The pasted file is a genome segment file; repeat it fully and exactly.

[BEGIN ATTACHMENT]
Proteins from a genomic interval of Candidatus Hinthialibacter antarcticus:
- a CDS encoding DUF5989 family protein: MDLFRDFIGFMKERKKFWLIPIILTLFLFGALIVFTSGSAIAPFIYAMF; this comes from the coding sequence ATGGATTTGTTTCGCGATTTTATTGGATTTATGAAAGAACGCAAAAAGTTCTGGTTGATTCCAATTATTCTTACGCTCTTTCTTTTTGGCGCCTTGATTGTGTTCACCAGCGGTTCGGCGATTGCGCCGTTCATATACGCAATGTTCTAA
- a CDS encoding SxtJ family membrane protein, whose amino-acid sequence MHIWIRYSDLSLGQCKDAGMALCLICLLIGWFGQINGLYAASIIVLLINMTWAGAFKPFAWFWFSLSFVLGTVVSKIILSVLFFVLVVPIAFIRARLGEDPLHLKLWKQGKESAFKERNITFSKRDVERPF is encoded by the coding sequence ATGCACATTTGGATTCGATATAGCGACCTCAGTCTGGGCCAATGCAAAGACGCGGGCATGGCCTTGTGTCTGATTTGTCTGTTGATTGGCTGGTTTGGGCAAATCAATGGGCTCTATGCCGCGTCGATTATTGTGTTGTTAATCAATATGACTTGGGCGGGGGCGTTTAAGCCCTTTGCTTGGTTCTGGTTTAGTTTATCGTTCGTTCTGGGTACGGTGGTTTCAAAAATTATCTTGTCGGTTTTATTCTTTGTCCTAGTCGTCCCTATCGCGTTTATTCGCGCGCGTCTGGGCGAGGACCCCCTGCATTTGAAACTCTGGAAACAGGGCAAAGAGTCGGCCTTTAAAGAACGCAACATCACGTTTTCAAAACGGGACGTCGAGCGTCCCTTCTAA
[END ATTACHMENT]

Proteins from a genomic interval of Candidatus Hinthialibacter antarcticus:
- a CDS encoding DUF5989 family protein: MDLFRDFIGFMKERKKFWLIPIILTLFLFGALIVFTSGSAIAPFIYAMF; this comes from the coding sequence ATGGATTTGTTTCGCGATTTTATTGGATTTATGAAAGAACGCAAAAAGTTCTGGTTGATTCCAATTATTCTTACGCTCTTTCTTTTTGGCGCCTTGATTGTGTTCACCAGCGGTTCGGCGATTGCGCCGTTCATATACGCAATGTTCTAA
- a CDS encoding SxtJ family membrane protein, whose amino-acid sequence MHIWIRYSDLSLGQCKDAGMALCLICLLIGWFGQINGLYAASIIVLLINMTWAGAFKPFAWFWFSLSFVLGTVVSKIILSVLFFVLVVPIAFIRARLGEDPLHLKLWKQGKESAFKERNITFSKRDVERPF is encoded by the coding sequence ATGCACATTTGGATTCGATATAGCGACCTCAGTCTGGGCCAATGCAAAGACGCGGGCATGGCCTTGTGTCTGATTTGTCTGTTGATTGGCTGGTTTGGGCAAATCAATGGGCTCTATGCCGCGTCGATTATTGTGTTGTTAATCAATATGACTTGGGCGGGGGCGTTTAAGCCCTTTGCTTGGTTCTGGTTTAGTTTATCGTTCGTTCTGGGTACGGTGGTTTCAAAAATTATCTTGTCGGTTTTATTCTTTGTCCTAGTCGTCCCTATCGCGTTTATTCGCGCGCGTCTGGGCGAGGACCCCCTGCATTTGAAACTCTGGAAACAGGGCAAAGAGTCGGCCTTTAAAGAACGCAACATCACGTTTTCAAAACGGGACGTCGAGCGTCCCTTCTAA